If you’re on a Microsoft 365 path, a key decision will be whether you implement a SharePoint Online intranet. In our view, the answer to this question will almost certainly be yes, as it will allow you to leverage the power of all the other M365 tools such as Yammer and integrate them into your intranet experience. You’ll also be able to access intranet content from Microsoft Teams. If you are likely to be implementing a SharePoint intranet, a further decision is whether you choose to deliver an out-of-the-box SharePoint intranet, rather than using intranet software.

While we would never advocate making a final technology decision before working out your requirements, it is worth thinking that this is the most likely path, as it will help to illustrate the possibilities of a modern intranet that is fully integrated into the core of your digital workplace.

Five steps to start your intranet project

Once you’ve had the right conversations and there is a broad agreement that an intranet project should go ahead, it’s time to take some more formal steps.

Undertake formal user research

The best intranets are based on a thorough understanding of employee needs and how they work from day to day. What are the pain points? What are the business problems you’re trying to solve? What are employees real world experiences of current technology?

By answering these questions, you can ensure the intranet contains the right features and is designed around how employees actually work, not how you think they do.

Undertaking user research needs to be a formal, structured process which incorporates surveys, interviews, workshops, observation and examining various metrics; it’s different to the more informal conversations you may have had before. You might need to get external help when we implement an intranet for a client we include workshops, interviews and other studies as part of our methodology.

Construct a strategy and business case

Eventually, you’ll need to conglomerate your research and findings into a more formal strategy and potential business case. These may well build upon earlier conversations you’ve had with different stakeholders, and you may also already have some requirements that have emerged from your research.

Many intranet teams make the mistake of rushing into an intranet project without formalising the strategy. Clearly articulating the business benefits of a new intranet and the priority areas are crucial in selling your intranet inside and getting buy-in, making a formal business case, helping external parties in an RFP process and then shaping the requirements and implementation plan.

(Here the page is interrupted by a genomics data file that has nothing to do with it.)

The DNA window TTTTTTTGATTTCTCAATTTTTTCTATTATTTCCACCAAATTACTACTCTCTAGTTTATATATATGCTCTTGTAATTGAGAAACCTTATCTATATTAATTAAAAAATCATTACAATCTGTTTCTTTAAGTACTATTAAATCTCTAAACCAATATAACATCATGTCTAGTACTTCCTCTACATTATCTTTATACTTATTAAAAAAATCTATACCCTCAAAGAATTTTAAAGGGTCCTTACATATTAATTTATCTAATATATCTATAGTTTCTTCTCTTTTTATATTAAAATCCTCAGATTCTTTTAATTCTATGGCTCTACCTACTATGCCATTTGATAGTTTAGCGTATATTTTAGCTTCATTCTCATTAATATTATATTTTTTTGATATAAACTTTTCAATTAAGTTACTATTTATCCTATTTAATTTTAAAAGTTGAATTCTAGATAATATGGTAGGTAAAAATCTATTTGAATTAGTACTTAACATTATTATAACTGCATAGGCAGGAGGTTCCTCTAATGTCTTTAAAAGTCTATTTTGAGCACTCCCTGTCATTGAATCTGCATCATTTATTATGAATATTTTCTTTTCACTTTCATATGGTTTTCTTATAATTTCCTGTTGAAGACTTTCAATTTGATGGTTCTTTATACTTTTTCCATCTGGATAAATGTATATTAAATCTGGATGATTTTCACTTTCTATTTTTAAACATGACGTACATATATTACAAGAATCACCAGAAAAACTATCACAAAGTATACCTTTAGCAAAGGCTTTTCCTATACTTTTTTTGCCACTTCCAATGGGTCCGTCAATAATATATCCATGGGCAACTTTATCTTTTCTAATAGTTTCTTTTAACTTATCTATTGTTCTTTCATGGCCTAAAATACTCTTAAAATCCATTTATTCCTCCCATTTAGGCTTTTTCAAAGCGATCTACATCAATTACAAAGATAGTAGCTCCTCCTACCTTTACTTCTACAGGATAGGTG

Talk to intranet vendors and experts

Agencies like Content Formula who understand intranets can help you at all stages of your intranet journey. For example, when we implement a project, we conduct user research, formulate your strategy and even facilitate an exploratory discussion about the value an intranet could deliver for you. We also often talk more informally to prospective clients.

The critical point to remember is that you should always talk to somebody who understands intranets and the process of implementing one. There are some excellent general digital agencies out there, but they may not necessarily have intranet experience or knowledge. Building an effective intranet is very different from building an external-facing website; intranets have multiple uses, and the needs of an internal audience are very different to those outside

Speak to an agency which has a proven record of working with intranets and clearly understands the channel. They will help you in the earlier stages, and can then potentially be on your shortlist of implementation partners when you run a more formal RFP process.

Select a product and partner

At some stage, you’ll need to select a product and an implementation partner; usually, you’ll have a standard approach to doing this in your organisation. Whether you’re running a formal RFP process or something less intensive, take a structured approach to ensure you’re involving the right product and partner. An intranet is a strategic investment, so getting the right tech and people involved is essential.

Implement a project

Congratulations on getting to this stage! Sometimes it can feel like an age from the early conversations to getting underway with the formal implementation, although we’ve known this to happen within a matter of weeks!